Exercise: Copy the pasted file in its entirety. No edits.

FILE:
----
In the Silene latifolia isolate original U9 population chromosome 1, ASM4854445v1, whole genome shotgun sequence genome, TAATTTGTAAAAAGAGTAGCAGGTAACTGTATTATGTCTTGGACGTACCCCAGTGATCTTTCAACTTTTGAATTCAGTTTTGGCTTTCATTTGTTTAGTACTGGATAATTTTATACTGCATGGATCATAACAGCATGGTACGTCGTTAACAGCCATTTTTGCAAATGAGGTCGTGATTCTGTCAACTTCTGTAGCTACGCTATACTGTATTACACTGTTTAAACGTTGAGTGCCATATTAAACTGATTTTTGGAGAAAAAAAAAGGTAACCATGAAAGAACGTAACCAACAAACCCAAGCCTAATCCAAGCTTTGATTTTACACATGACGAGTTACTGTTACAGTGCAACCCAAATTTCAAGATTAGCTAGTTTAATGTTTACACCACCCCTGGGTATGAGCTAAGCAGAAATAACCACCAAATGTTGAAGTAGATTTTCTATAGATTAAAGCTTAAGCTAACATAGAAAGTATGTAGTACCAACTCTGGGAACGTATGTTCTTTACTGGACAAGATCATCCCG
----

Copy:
In the Silene latifolia isolate original U9 population chromosome 1, ASM4854445v1, whole genome shotgun sequence genome, TAATTTGTAAAAAGAGTAGCAGGTAACTGTATTATGTCTTGGACGTACCCCAGTGATCTTTCAACTTTTGAATTCAGTTTTGGCTTTCATTTGTTTAGTACTGGATAATTTTATACTGCATGGATCATAACAGCATGGTACGTCGTTAACAGCCATTTTTGCAAATGAGGTCGTGATTCTGTCAACTTCTGTAGCTACGCTATACTGTATTACACTGTTTAAACGTTGAGTGCCATATTAAACTGATTTTTGGAGAAAAAAAAAGGTAACCATGAAAGAACGTAACCAACAAACCCAAGCCTAATCCAAGCTTTGATTTTACACATGACGAGTTACTGTTACAGTGCAACCCAAATTTCAAGATTAGCTAGTTTAATGTTTACACCACCCCTGGGTATGAGCTAAGCAGAAATAACCACCAAATGTTGAAGTAGATTTTCTATAGATTAAAGCTTAAGCTAACATAGAAAGTATGTAGTACCAACTCTGGGAACGTATGTTCTTTACTGGACAAGATCATCCCG